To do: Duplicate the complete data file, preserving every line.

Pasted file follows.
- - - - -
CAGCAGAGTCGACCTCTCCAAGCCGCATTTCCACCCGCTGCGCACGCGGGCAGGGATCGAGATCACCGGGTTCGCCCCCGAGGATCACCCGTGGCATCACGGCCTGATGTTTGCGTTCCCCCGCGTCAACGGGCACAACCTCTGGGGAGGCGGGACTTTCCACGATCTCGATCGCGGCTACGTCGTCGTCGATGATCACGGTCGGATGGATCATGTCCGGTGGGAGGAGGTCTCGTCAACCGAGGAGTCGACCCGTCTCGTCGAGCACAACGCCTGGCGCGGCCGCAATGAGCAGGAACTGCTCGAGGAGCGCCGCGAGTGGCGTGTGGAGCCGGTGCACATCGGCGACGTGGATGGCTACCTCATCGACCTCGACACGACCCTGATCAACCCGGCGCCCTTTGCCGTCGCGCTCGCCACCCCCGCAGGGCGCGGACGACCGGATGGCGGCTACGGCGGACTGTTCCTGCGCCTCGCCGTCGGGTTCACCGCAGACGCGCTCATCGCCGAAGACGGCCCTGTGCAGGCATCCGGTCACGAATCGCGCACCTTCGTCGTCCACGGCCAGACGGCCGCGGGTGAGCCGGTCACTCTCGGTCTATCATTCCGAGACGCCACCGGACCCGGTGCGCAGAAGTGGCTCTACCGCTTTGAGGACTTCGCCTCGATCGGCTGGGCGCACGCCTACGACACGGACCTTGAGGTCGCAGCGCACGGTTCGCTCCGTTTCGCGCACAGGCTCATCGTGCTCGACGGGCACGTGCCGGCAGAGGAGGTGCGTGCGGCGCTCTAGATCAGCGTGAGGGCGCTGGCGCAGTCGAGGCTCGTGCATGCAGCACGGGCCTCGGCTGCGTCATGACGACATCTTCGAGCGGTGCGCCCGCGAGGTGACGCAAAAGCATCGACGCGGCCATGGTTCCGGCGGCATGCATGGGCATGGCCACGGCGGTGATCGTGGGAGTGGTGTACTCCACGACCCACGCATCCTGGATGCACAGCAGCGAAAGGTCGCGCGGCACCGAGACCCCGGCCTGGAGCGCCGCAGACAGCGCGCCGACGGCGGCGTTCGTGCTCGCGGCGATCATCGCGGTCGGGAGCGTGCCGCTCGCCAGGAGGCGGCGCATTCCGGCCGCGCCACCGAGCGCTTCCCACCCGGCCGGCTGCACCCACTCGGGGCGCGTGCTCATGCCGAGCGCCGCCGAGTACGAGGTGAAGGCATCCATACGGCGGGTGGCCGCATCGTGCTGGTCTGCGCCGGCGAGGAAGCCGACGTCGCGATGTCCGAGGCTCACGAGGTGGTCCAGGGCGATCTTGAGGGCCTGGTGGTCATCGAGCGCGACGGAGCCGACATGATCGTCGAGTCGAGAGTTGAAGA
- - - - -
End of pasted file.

CAGCAGAGTCGACCTCTCCAAGCCGCATTTCCACCCGCTGCGCACGCGGGCAGGGATCGAGATCACCGGGTTCGCCCCCGAGGATCACCCGTGGCATCACGGCCTGATGTTTGCGTTCCCCCGCGTCAACGGGCACAACCTCTGGGGAGGCGGGACTTTCCACGATCTCGATCGCGGCTACGTCGTCGTCGATGATCACGGTCGGATGGATCATGTCCGGTGGGAGGAGGTCTCGTCAACCGAGGAGTCGACCCGTCTCGTCGAGCACAACGCCTGGCGCGGCCGCAATGAGCAGGAACTGCTCGAGGAGCGCCGCGAGTGGCGTGTGGAGCCGGTGCACATCGGCGACGTGGATGGCTACCTCATCGACCTCGACACGACCCTGATCAACCCGGCGCCCTTTGCCGTCGCGCTCGCCACCCCCGCAGGGCGCGGACGACCGGATGGCGGCTACGGCGGACTGTTCCTGCGCCTCGCCGTCGGGTTCACCGCAGACGCGCTCATCGCCGAAGACGGCCCTGTGCAGGCATCCGGTCACGAATCGCGCACCTTCGTCGTCCACGGCCAGACGGCCGCGGGTGAGCCGGTCACTCTCGGTCTATCATTCCGAGACGCCACCGGACCCGGTGCGCAGAAGTGGCTCTACCGCTTTGAGGACTTCGCCTCGATCGGCTGGGCGCACGCCTACGACACGGACCTTGAGGTCGCAGCGCACGGTTCGCTCCGTTTCGCGCACAGGCTCATCGTGCTCGACGGGCACGTGCCGGCAGAGGAGGTGCGTGCGGCGCTCTAGATCAGCGTGAGGGCGCTGGCGCAGTCGAGGCTCGTGCATGCAGCACGGGCCTCGGCTGCGTCATGACGACATCTTCGAGCGGTGCGCCCGCGAGGTGACGCAAAAGCATCGACGCGGCCATGGTTCCGGCGGCATGCATGGGCATGGCCACGGCGGTGATCGTGGGAGTGGTGTACTCCACGACCCACGCATCCTGGATGCACAGCAGCGAAAGGTCGCGCGGCACCGAGACCCCGGCCTGGAGCGCCGCAGACAGCGCGCCGACGGCGGCGTTCGTGCTCGCGGCGATCATCGCGGTCGGGAGCGTGCCGCTCGCCAGGAGGCGGCGCATTCCGGCCGCGCCACCGAGCGCTTCCCACCCGGCCGGCTGCACCCACTCGGGGCGCGTGCTCATGCCGAGCGCCGCCGAGTACGAGGTGAAGGCATCCATACGGCGGGTGGCCGCATCGTGCTGGTCTGCGCCGGCGAGGAAGCCGACGTCGCGATGTCCGAGGCTCACGAGGTGGTCCAGGGCGATCTTGAGGGCCTGGTGGTCATCGAGCGCGACGGAGCCGACATGATCGTCGAGTCGAGAGTTGAAGA